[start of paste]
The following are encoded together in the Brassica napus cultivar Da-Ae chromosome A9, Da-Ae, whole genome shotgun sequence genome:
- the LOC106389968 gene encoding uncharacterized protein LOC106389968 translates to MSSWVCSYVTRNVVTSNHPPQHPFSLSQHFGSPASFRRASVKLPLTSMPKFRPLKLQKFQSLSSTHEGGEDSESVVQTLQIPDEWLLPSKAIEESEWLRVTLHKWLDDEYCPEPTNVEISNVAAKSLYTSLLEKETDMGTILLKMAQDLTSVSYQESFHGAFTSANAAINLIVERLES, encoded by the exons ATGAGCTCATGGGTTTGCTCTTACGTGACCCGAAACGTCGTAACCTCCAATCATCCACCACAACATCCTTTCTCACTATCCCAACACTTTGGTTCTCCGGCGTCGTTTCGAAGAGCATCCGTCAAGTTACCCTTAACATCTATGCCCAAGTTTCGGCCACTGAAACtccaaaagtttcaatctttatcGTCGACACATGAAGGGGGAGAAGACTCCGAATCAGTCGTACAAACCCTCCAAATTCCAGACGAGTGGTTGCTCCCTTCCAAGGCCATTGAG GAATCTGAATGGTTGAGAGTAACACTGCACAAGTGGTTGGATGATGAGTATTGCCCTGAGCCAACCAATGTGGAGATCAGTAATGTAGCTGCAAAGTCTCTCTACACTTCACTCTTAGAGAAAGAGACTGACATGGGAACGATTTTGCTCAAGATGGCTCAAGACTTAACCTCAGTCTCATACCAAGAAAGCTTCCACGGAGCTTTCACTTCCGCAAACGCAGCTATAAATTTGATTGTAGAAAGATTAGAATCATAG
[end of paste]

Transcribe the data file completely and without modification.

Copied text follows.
The following are encoded together in the Brassica napus cultivar Da-Ae chromosome A9, Da-Ae, whole genome shotgun sequence genome:
- the LOC106389968 gene encoding uncharacterized protein LOC106389968 translates to MSSWVCSYVTRNVVTSNHPPQHPFSLSQHFGSPASFRRASVKLPLTSMPKFRPLKLQKFQSLSSTHEGGEDSESVVQTLQIPDEWLLPSKAIEESEWLRVTLHKWLDDEYCPEPTNVEISNVAAKSLYTSLLEKETDMGTILLKMAQDLTSVSYQESFHGAFTSANAAINLIVERLES, encoded by the exons ATGAGCTCATGGGTTTGCTCTTACGTGACCCGAAACGTCGTAACCTCCAATCATCCACCACAACATCCTTTCTCACTATCCCAACACTTTGGTTCTCCGGCGTCGTTTCGAAGAGCATCCGTCAAGTTACCCTTAACATCTATGCCCAAGTTTCGGCCACTGAAACtccaaaagtttcaatctttatcGTCGACACATGAAGGGGGAGAAGACTCCGAATCAGTCGTACAAACCCTCCAAATTCCAGACGAGTGGTTGCTCCCTTCCAAGGCCATTGAG GAATCTGAATGGTTGAGAGTAACACTGCACAAGTGGTTGGATGATGAGTATTGCCCTGAGCCAACCAATGTGGAGATCAGTAATGTAGCTGCAAAGTCTCTCTACACTTCACTCTTAGAGAAAGAGACTGACATGGGAACGATTTTGCTCAAGATGGCTCAAGACTTAACCTCAGTCTCATACCAAGAAAGCTTCCACGGAGCTTTCACTTCCGCAAACGCAGCTATAAATTTGATTGTAGAAAGATTAGAATCATAG